Do EMV Chip Cards Protect Online And Phone Purchases?

February 4, 2016, Written By Jason Steele
Credit Card Detail

If you haven’t noticed, the latest credit card technology is already here. Credit cards with embedded smart chips were sent out in great numbers last year, and retailers are rushing to install terminals that can read them. These embedded microchips are often referred to as EMV chips after the companies that were behind the creation of this new standard: Europay, MasterCard, and Visa.

How EMV chips work

Traditionally, credit cards have used the magnetic stripes on the back of the cards to transmit information to credit card terminals. This technology dates back to the 1960s and to this day, the information is not transmitted securely using encryption. This makes it relatively easy for the data from your credit card to be compromised. From there, it’s a somewhat simple process to recreate your credit card, also known as cloning. Once your credit card is cloned, a criminal can use it anywhere.

Although EMV smart chip technology has been in use in Europe and other parts of the world for 20 years, it hasn’t been adopted in the United States until recently. In October of 2015, the United States credit card industry underwent a so-called liability shift, which transferred the liability for fraudulent transactions between merchants and credit card issuers, if one of them failed to be EMV compatible. So if a fraudulent transaction occurred and a card issuer hadn’t provided its customer with an EMV equipped card, then the card issuer would be held responsible for the cost of the fraudulent transaction. But if fraud occurred when the card issuer provided the customer with an EMV equipped card, and the merchant hadn’t used an EMV compatible card reader, then the merchant became liable for the cost of the fraud.

Replacing the magnetic stripe with a microchip works to fight fraud in two ways. First, the microchips transmit credit card information in an encrypted manner. In fact, the exchange of information between the chip and the terminal actually goes two ways, unlike magnetic stripes which are simply read. In addition, it is exponentially harder and more expensive to reproduce a card with a microchip than it is to clone a card with a magnetic stripe.

The role of EMV equipped cards when making purchases online or over the phone

For all the strengths of the EMV smart chip system, it is really only used when the credit card itself is present in a transaction. When cardholders make purchases over the phone or through the Internet, then they will still be providing their credit card account information manually to the merchant. So in this sense, the existence of an EMV smart chip will do nothing to directly enhance the security of the transaction.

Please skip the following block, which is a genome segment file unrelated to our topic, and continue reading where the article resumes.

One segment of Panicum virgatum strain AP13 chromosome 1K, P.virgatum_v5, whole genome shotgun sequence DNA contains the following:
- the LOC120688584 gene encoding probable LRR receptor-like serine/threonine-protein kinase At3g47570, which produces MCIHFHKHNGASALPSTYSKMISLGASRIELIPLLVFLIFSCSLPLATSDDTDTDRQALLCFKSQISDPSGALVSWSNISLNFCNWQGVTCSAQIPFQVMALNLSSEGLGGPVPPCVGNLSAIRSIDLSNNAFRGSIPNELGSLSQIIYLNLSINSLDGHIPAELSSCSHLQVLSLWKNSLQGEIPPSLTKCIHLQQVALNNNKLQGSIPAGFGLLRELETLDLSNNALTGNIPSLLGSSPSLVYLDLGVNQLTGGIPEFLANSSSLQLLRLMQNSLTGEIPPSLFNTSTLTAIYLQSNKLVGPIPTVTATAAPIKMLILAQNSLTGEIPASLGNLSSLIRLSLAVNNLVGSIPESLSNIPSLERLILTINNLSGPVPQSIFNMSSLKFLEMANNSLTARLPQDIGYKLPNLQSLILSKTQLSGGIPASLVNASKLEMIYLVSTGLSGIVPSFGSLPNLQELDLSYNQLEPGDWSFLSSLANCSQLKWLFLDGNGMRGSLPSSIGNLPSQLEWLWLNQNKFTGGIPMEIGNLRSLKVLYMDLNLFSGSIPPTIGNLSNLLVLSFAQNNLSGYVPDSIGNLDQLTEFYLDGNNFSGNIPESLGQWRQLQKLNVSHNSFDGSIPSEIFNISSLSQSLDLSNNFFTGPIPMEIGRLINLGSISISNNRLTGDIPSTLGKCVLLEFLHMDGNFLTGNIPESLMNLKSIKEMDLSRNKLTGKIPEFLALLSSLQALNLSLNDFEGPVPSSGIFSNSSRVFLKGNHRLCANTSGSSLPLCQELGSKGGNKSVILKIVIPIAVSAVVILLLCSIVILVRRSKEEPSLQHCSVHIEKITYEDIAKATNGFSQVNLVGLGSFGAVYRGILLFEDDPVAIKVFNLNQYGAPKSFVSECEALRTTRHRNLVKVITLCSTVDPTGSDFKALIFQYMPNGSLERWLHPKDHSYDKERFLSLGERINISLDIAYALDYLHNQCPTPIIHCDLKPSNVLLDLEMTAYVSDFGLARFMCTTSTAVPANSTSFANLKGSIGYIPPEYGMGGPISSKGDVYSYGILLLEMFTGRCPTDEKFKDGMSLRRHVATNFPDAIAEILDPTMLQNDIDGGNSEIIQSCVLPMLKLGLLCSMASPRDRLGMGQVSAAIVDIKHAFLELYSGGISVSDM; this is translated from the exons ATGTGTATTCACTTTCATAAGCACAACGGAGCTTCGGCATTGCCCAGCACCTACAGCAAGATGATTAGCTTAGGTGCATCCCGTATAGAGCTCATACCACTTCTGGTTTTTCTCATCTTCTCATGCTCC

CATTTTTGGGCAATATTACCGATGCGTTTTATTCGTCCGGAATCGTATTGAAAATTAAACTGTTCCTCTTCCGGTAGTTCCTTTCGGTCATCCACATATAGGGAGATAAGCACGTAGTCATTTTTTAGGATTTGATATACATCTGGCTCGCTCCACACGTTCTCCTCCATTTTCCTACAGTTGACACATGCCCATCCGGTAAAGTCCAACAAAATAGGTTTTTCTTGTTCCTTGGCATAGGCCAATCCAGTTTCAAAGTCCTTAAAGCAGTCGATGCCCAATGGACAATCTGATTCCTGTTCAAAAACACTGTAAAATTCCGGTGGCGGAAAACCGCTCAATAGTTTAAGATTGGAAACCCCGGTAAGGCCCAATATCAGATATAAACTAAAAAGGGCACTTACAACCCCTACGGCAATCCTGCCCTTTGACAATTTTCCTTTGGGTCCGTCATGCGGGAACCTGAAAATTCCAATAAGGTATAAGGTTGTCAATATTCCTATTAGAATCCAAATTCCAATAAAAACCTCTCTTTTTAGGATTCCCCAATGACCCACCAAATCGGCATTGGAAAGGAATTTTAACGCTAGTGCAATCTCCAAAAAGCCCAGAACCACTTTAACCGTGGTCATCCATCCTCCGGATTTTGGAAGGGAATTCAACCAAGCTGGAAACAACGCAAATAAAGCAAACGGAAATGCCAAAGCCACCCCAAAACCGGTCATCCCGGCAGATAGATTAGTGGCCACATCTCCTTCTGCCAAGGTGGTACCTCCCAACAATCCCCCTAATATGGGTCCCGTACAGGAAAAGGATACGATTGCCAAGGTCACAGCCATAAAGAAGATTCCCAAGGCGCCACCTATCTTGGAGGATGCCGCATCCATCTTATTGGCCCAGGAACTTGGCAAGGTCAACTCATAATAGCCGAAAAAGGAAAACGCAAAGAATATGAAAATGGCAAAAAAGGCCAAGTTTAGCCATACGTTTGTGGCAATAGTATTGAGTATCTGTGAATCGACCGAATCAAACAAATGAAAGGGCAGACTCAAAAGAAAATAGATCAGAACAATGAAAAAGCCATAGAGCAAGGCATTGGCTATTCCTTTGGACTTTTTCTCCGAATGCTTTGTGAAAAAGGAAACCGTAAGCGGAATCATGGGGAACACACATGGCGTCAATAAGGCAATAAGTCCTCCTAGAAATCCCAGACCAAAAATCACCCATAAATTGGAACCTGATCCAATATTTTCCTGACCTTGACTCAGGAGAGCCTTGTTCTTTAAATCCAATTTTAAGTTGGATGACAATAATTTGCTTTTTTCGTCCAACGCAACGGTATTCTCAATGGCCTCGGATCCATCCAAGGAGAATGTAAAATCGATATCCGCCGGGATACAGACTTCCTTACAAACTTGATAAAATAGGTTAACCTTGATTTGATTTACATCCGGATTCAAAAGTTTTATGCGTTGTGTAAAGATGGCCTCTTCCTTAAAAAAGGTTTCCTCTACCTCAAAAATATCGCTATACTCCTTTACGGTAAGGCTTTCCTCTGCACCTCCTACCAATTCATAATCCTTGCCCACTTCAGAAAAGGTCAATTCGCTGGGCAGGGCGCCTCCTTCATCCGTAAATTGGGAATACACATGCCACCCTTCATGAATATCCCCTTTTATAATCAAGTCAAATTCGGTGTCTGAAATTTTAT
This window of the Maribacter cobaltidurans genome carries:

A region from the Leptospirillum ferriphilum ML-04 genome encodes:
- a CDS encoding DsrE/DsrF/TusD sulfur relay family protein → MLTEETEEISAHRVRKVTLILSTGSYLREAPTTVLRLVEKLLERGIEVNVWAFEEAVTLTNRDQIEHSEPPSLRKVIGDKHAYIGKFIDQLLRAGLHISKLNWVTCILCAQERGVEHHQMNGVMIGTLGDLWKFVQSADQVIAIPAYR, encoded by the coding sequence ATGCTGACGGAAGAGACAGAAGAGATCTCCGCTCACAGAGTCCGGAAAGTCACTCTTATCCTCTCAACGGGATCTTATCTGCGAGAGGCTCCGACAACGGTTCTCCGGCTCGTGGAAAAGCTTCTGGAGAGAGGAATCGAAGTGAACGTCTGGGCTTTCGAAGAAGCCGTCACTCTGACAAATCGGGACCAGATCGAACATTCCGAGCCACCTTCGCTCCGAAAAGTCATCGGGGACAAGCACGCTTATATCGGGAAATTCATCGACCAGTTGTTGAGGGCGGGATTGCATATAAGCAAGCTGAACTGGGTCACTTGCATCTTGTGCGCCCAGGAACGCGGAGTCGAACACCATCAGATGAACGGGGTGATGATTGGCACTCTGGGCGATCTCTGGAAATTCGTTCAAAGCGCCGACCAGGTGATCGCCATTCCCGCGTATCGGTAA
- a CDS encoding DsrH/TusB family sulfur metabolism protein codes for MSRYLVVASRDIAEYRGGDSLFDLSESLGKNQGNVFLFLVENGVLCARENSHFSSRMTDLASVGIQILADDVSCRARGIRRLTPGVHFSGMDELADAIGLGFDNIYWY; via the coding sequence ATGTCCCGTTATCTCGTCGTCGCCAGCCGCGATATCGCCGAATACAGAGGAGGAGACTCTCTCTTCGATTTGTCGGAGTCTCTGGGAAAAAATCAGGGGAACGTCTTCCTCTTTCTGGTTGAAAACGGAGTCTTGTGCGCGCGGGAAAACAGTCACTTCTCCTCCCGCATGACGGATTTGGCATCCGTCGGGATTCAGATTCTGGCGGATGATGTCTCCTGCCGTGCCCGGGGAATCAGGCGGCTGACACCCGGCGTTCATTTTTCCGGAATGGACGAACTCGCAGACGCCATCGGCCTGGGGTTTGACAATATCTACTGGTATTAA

Nevertheless, the EMV system does have an indirect security benefit, even when the transaction is performed over the phone or online. Should the customer’s credit card information be compromised, it would be much harder to use that information to create a cloned credit card that has an EMV smart chip embedded. So in this narrow sense, the EMV smart chip system could potentially make it harder for stolen credit card information to be used fraudulently.

Credit card fraud and the law

Thankfully, Federal law holds cardholders largely harmless to the cost of fraudulent transactions, whether or not they use a credit card with an EMV smart chip. The Fair Credit Billing Act of 1974 dictates that credit card users will not be held liable for more than $50 in the event of a fraudulent transaction, yet in practice, nearly every credit card issuer waives that limit by offering a zero liability policy.

The most important thing you need to know is that you have to carefully review your credit card statement each month in order to identify and report fraudulent charges. But once you report a fraudulent charge to your credit card issuer, then you will not be responsible for paying it. In fact, the card issuer will immediately remove the charge from your account, pending its investigation.

How EMV cards could encourage fraud over the phone and the Internet

Since EMV cards are more secure than regular credit cards with just magnetic stripes, criminals will have a hard time cloning them. But if someone steals your credit card number, it will be much more likely that they will use it over the phone or the Internet. In addition, transactions where the card is not present, such as those over the phone and the Internet, will become the preferred method of credit card fraud, now that cloning a card has become too expensive and impractical.

By understanding how EMV equipped credit cards work when making transactions over the phone and through the Internet, you can continue to enjoy the security and convenience of your credit cards without worrying about the risk of fraud.



The information contained within this article was accurate as of February 4, 2016. For up-to-date
information on any of the terms, cards or offers mentioned above, visit the issuer's website.